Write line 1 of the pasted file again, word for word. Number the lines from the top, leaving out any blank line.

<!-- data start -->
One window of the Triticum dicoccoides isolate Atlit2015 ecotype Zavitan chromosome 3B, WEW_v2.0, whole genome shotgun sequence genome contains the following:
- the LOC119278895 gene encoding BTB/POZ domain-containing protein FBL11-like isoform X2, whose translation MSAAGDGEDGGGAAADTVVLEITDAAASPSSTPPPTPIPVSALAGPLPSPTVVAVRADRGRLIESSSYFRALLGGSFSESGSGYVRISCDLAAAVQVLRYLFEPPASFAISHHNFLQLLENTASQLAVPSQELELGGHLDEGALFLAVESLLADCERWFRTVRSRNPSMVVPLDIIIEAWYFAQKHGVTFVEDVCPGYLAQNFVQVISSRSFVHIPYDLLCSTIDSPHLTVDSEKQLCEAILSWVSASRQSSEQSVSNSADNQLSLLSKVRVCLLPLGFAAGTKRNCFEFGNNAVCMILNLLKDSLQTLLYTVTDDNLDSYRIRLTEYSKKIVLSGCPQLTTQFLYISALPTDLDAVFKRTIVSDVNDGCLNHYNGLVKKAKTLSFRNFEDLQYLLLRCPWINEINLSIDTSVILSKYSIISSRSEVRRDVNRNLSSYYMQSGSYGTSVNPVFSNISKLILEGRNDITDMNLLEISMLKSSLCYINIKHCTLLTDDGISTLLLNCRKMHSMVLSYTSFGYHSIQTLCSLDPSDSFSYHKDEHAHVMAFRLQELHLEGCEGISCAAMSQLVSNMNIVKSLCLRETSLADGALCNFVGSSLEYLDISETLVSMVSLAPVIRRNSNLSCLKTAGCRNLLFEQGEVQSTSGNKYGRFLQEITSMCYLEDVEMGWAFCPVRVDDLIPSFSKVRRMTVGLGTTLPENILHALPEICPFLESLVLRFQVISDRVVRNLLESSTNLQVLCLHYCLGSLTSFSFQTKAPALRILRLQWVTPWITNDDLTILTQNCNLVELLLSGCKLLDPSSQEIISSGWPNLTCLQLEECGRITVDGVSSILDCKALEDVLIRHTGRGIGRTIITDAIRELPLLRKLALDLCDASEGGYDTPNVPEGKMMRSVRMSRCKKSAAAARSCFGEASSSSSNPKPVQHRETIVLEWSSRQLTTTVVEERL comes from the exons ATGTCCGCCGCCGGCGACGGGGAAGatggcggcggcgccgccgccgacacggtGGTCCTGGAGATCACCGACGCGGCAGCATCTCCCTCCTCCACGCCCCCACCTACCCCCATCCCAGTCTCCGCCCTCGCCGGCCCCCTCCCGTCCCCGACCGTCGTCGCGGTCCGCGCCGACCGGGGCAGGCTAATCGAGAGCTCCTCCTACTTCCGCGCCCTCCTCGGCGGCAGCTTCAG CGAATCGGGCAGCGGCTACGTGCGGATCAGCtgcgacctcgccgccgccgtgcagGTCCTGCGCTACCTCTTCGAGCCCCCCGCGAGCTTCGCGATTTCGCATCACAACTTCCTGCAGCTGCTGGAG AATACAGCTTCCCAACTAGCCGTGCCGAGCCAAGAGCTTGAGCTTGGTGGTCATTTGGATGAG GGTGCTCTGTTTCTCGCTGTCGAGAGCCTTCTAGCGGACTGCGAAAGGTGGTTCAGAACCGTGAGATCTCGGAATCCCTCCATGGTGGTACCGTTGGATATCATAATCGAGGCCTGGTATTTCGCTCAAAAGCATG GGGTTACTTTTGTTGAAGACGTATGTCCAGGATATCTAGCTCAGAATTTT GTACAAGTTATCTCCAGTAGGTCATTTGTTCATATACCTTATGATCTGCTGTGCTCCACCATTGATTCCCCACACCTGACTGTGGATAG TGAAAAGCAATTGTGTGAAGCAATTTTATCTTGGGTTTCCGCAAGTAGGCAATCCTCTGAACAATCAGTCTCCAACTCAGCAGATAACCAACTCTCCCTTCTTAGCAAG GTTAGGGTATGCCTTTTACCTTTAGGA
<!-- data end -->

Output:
One window of the Triticum dicoccoides isolate Atlit2015 ecotype Zavitan chromosome 3B, WEW_v2.0, whole genome shotgun sequence genome contains the following: